Water Vole – Arvicola amphibius
Rat-sized with dark chestnut-brown/black fur. Blunt muzzle and short rounded ears. Hair-covered tail about half the length of head and body. Makes a characteristic ‘plop’ when entering the water. Swims with much of the body showing above the surface but may also swim totally under the water.
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Droppings: Water vole droppings are particularly distinctive as they are often described as having a tic-tac shape—no other mammal has droppings comparable to the water vole. Droppings are usually found in latrines and in small heaps close to water. Width 8-12mm, 4-5mm thick. Variable in colour – usually dark green when broken up. Odourless.
Feeding signs: Nibbled stalks of grass in small piles along tunnels in long grass indicate the presence of water voles. However, field voles and bank vole do leave similar feeding signs, so always look for supporting evidence, ideally droppings. Water voles can be seen during the day feeding on grasses and reeds, sitting on their hind feet and holding a stalk in front of their paws. They will bite the grass at 45 degree angles, as shown in the photo.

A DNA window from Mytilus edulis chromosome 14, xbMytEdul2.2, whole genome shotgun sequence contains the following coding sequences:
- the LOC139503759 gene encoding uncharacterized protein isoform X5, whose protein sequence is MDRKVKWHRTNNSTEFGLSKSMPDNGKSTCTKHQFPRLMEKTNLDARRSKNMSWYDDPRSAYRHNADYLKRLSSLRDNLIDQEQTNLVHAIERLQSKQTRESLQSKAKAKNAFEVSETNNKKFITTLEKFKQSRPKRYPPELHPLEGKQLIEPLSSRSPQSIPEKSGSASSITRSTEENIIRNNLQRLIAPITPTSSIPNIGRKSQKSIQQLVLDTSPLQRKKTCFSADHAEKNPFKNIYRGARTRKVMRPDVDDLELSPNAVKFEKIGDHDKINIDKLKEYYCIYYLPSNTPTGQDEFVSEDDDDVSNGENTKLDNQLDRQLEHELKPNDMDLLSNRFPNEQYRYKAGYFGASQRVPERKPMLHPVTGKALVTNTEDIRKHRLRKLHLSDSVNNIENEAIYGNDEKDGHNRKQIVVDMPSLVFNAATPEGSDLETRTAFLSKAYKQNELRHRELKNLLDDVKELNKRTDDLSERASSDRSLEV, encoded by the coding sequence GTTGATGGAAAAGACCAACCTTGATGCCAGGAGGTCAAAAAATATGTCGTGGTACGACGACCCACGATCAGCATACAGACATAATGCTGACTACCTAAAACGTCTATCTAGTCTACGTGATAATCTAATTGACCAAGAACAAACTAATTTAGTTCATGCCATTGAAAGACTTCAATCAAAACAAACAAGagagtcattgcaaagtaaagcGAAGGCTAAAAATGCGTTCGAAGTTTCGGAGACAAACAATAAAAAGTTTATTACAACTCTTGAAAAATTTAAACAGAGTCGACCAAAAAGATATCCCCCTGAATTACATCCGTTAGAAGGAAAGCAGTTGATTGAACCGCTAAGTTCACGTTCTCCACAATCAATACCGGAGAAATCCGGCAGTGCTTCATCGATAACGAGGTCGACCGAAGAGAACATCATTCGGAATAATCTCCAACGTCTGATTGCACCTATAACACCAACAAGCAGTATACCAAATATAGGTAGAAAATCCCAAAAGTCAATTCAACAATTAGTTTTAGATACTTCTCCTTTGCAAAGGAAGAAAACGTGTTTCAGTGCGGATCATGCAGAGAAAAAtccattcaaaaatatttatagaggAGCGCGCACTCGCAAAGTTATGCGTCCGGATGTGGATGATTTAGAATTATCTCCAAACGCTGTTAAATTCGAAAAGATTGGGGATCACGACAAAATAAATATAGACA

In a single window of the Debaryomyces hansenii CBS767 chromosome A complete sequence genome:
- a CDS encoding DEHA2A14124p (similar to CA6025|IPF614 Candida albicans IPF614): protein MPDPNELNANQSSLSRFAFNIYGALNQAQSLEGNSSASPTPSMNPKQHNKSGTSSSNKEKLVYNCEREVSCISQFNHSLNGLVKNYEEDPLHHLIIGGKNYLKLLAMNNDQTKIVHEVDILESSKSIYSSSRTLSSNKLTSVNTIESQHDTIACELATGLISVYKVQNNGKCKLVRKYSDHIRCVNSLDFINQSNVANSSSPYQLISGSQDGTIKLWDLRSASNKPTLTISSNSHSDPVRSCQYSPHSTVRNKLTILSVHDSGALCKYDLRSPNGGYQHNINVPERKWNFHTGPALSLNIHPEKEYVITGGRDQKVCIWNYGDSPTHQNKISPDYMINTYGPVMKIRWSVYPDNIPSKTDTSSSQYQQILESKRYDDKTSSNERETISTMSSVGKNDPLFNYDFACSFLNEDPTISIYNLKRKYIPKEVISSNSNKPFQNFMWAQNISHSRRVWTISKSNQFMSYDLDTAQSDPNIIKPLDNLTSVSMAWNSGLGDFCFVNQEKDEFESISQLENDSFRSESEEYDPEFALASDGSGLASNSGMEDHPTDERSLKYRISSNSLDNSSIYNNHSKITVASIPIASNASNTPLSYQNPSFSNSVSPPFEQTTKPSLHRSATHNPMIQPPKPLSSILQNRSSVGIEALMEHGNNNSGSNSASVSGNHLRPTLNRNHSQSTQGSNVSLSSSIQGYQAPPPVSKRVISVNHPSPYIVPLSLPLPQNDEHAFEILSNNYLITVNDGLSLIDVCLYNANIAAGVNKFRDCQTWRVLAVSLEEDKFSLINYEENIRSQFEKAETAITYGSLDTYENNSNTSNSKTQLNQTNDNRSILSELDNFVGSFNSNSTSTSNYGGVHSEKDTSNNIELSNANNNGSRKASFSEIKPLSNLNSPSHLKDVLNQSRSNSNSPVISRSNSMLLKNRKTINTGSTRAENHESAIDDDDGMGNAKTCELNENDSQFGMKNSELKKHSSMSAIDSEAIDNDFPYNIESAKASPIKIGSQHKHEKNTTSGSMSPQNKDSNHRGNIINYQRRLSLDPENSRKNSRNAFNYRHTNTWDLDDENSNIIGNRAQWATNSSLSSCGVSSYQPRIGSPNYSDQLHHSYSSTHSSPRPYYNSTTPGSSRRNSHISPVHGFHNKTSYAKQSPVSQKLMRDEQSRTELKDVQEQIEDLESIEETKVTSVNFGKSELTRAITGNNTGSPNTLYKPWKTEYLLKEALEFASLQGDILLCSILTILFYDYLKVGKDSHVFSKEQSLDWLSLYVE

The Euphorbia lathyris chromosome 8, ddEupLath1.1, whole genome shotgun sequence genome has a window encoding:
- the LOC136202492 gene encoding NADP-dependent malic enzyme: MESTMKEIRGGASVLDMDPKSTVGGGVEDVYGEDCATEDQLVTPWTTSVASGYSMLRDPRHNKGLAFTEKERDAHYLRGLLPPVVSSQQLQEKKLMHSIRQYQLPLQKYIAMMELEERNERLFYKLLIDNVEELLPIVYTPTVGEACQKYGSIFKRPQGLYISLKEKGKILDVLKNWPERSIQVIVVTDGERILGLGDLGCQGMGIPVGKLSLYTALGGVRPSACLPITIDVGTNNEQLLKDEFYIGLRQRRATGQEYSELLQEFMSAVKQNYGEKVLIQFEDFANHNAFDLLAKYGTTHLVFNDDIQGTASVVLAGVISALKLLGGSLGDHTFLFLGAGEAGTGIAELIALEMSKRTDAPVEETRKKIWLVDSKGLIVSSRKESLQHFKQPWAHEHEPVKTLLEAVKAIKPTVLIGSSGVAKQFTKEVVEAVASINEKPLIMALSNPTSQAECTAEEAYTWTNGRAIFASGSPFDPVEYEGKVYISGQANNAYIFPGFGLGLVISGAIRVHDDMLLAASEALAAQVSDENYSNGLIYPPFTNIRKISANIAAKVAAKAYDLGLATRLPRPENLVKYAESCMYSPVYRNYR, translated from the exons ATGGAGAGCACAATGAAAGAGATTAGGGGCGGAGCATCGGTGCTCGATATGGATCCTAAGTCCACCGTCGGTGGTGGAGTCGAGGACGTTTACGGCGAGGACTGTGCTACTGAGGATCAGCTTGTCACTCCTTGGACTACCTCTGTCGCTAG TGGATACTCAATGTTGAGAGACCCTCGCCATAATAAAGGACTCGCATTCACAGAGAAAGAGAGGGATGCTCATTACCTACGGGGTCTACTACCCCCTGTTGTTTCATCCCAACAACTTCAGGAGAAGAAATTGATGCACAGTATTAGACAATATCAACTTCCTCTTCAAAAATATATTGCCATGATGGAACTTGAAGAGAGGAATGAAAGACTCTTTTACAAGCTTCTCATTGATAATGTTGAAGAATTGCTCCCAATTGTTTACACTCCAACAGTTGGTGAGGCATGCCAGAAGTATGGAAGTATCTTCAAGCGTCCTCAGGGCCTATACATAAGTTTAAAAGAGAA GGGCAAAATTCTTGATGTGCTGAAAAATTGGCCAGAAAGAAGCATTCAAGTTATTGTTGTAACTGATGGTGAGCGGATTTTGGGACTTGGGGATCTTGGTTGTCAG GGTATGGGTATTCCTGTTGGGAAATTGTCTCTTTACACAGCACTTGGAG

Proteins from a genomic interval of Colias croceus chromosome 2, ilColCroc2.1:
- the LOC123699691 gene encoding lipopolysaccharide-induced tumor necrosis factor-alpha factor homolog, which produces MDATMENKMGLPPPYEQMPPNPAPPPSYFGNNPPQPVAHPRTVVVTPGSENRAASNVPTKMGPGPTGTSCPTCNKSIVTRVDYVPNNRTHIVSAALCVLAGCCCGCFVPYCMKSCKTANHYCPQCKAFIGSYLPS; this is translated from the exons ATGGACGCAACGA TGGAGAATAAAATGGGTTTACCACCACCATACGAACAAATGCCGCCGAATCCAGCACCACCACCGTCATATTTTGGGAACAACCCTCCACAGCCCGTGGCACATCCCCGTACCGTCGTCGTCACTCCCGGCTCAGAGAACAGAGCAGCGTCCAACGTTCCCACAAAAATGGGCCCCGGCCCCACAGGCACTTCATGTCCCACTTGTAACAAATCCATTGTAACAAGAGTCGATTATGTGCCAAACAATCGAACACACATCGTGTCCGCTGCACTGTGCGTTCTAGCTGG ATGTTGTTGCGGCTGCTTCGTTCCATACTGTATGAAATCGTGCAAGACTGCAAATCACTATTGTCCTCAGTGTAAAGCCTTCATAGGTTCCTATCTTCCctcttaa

Brown rat (Rattus norvegicus)
Grey/brown coat on top with grey underside, compared to chestnut brown colour of water vole. More pointed muzzle than water vole, which has more of a blunt muzzle. Hairless tail, 90% length of body, proportionately longer than water vole’s, which is 60%. Rat ears are bigger and much more prominent than water voles, which are very subtle, usually covered by fur.
Field vole (Microtus agrestis)
Much smaller than water vole, with head and body length of 9-12cm, compared with 14-22cm for water vole. Yellowish or grey/brown, much lighter than water vole which has darker chestnut brown fur. Tail shorter than water vole tail, only 30% length of head & body, whilst water vole’s is 60%.
Bank vole (Myodes glareolus)
Bank vole much smaller than water vole with head and body length of 9-11cm compared to 14-22cm. Water vole tail is slightly longer than that of bank vole, with it being 60% head and body length compared to 50%.
Derek Crawley, Staffordshire Mammal Group, says:
“Water voles can be quick and very hard to see on the bank of a water course, but once they start swimming then the movement catches the eye. Here, the fact that their whole body is above the water, whereas a rat shows just the head, makes recognition easier.”